Dewalt Radial Arm Saw

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Forum topic by Deedle posted 02-28-2012 06:32 PM 11145 views 0 times favorited 11 replies Add to Favorites Watch
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6 posts in 2660 days

02-28-2012 06:32 PM

Topic tags/keywords: dewalt vintage ras radial arm saw mbe

I recently uncovered this old radial arm saw sitting in my grandpas old shop. I was wondering if i could get a little help to ID it or if anyone can tell me about it. I looked into it a little and all I see is the MBF model but this one says MBE. Just wondering what the deal is with it. I would really like to restore it, or at least clean it up to use in my shop. Everything on the saw seems to work just fine though it needs some cleaning. Any help would be appreciated. Thanks Justin

11 replies so far

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10383 posts in 3644 days

#1 posted 02-28-2012 06:41 PM

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#2 posted 02-28-2012 06:41 PM

View Richard's profile


1916 posts in 2687 days

#3 posted 02-28-2012 09:00 PM

Don’t let Neil see it, he will steal it for for spare parts.

View NBeener's profile


4816 posts in 3171 days

#4 posted 02-28-2012 10:28 PM

LOL @ Richard !

Luckily, mine doesn’t need anything … yet :-)

My first inclination is to agree with Loren, about it being mis-stamped, and it even looks like it may have been, but …. can you provide the serial number, from the RIGHT side of the badge (on the frame; not on the motor). Might be a little more info to sleuth this one out.

Rest assured … whichever model it is, it’s cool. The fact that it was your grandfather’s … is extremely cool. It’s not a particularly powerful RAS, but … within its world … you’ve got yourself a good saw, there !

-- -- Neil

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4816 posts in 3171 days

#5 posted 02-28-2012 10:42 PM

I’m a-gonna’ give you my best guess … right now.

I think you’ve got a hybrid, on your hands.

There WAS an MBE model, manufactured between about 1955 and 1959, and equipped with a 3/4HP 220/440/550V 3-phase motor, which … you clearly don’t have.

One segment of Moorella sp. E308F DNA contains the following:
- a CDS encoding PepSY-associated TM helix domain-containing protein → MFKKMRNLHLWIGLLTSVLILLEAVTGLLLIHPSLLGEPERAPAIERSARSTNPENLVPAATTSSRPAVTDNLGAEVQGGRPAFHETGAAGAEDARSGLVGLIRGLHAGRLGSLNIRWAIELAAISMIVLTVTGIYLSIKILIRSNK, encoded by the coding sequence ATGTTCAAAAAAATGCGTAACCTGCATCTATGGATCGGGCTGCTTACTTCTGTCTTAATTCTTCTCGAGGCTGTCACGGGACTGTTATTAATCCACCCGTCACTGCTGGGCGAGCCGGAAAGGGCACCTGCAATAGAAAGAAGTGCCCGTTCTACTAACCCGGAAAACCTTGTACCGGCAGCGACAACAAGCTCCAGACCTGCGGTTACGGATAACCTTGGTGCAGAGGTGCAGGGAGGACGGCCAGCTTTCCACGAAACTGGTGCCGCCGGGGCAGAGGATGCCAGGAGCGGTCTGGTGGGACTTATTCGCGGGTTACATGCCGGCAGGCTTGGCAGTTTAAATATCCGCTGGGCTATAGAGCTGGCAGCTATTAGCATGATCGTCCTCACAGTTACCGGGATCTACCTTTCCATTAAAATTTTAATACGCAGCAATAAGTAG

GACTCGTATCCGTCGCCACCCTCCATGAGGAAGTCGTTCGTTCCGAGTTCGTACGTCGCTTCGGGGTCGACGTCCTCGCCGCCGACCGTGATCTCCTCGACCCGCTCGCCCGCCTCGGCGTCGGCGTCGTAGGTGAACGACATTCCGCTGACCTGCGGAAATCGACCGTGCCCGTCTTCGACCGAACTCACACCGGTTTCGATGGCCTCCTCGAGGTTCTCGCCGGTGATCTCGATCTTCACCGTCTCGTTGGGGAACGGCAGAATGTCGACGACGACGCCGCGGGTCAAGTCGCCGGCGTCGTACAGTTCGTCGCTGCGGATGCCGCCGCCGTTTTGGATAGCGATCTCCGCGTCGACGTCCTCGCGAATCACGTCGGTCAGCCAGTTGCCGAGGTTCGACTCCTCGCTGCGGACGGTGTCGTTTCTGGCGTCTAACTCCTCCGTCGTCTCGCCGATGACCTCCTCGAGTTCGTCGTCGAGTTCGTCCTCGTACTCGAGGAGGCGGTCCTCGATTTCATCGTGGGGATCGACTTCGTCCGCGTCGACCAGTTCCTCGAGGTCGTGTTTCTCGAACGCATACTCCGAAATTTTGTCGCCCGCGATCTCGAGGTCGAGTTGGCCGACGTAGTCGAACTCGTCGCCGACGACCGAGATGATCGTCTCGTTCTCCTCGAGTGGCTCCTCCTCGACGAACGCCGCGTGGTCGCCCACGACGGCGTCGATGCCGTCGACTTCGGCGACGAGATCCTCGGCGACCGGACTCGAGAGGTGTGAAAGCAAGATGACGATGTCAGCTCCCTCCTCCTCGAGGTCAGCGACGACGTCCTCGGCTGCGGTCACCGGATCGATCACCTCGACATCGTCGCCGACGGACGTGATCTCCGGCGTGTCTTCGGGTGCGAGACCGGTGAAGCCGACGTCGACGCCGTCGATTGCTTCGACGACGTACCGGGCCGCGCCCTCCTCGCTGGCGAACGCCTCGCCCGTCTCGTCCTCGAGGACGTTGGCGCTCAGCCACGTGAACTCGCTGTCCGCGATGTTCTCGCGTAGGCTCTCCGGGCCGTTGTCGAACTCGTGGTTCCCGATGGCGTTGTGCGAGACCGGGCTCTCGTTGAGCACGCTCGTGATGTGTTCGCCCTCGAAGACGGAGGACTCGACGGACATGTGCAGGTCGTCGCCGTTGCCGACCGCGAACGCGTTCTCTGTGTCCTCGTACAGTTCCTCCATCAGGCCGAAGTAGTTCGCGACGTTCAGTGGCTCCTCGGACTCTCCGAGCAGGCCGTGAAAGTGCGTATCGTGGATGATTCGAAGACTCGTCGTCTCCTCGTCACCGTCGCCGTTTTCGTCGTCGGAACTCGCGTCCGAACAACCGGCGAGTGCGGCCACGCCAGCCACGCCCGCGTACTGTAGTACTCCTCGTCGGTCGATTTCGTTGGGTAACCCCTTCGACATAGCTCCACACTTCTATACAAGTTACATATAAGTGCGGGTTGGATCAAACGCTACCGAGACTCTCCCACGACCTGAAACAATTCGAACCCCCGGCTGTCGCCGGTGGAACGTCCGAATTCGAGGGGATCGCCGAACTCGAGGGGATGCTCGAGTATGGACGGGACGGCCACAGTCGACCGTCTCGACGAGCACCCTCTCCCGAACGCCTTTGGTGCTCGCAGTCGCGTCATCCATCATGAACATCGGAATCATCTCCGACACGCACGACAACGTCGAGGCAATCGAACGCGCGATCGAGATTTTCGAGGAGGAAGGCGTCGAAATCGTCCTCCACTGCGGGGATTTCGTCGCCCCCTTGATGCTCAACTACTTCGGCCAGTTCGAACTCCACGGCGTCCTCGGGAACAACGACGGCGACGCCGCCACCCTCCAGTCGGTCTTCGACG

I think somebody retrofitted the saw, to get it to play nice with 110V, single-phase power. I’m going to guess that the motor comes off of a model MMB or model MBC.

It’s a 9” saw.

Personally ? I think your grandfather—due respect—would want ME to have it ;-)

-- -- Neil

View Deedle's profile


6 posts in 2660 days

#6 posted 02-29-2012 01:29 AM

Thanks everyone for the feedback on this. Neil I think I’ll just hang onto this one for a while,after all it was free and I can put it to good use. The serial number on the frame is 121978 and on the motor it’s 163H 62

View NBeener's profile


4816 posts in 3171 days

#7 posted 02-29-2012 01:50 AM

The serial number on the frame puts it at about ‘54 or ‘55.

I don’t blame you for keeping it ;-)

If you look under my blog posts … you can find a series I did on my 1956 MBF, and a BUNCH of great links for RAS info !

Cheers !

-- -- Neil

View Deedle's profile


6 posts in 2660 days

#8 posted 02-29-2012 01:57 AM

Wow that’s a lot older than I thought. I cut some scrap wood up last night with it and it works like it just came from the factory. Just have to figure out how to make a new table.
Thanks for your help Neil

View dhazelton's profile


2767 posts in 2293 days

#9 posted 02-29-2012 02:50 AM

TONS of stuff about these saws out there. When you want to make the table and tune up the saw turn to Mr. Sawdust:

My MBF sits on the bench and awaits some loving care, too. Probably set it up as a dedicated mortiser. But who knows, they can do so much.

View Danpaddles's profile


573 posts in 2308 days

#10 posted 02-29-2012 03:46 AM

I just finished refurbishing one old hunch back, when a slightly newer model showed up on CL.. I have two in my shop right now. They are very sweet machines. One will have to go soon. Darn it.

I did build a Mr. Sawdust table for the first (older) one. With modifications. Depending how you end up using it, you may or may not want to go to the trouble to follow his advice. But the book is good, there is other valuable info in there about how to tune it properly. They are very smooth running, smooth operating machines.

Especially considering it was your grandfathers, you have a wonderful tool there. Clean it up, fix anything that might be worn, then use and enjoy it.

Good find!

-- Dan V. in Indy

View MedicKen's profile


1615 posts in 3459 days

#11 posted 02-29-2012 02:03 PM

There are a lot of these saws out there. I too have an MBF, 1955 model. I would take a look at the bearings, both motor and the bearings in the arm for wear and they should probably be replaced. Sealed bearings only have a life span of about 20-25 years before the grease dries up. If the saw has been sitting for any length of time I am sure they are hard and brittle. Plus it is cheap insurance, especially on the motor. If ya fry a bearing good luck finding another suitable replacement motor.

Vintage machinery will have lots of info, including the “dirty paper” on the machine. I have also found another site dedicated to the DeWalt RAS. It can be found here

-- My job is to give my kids things to discuss with their

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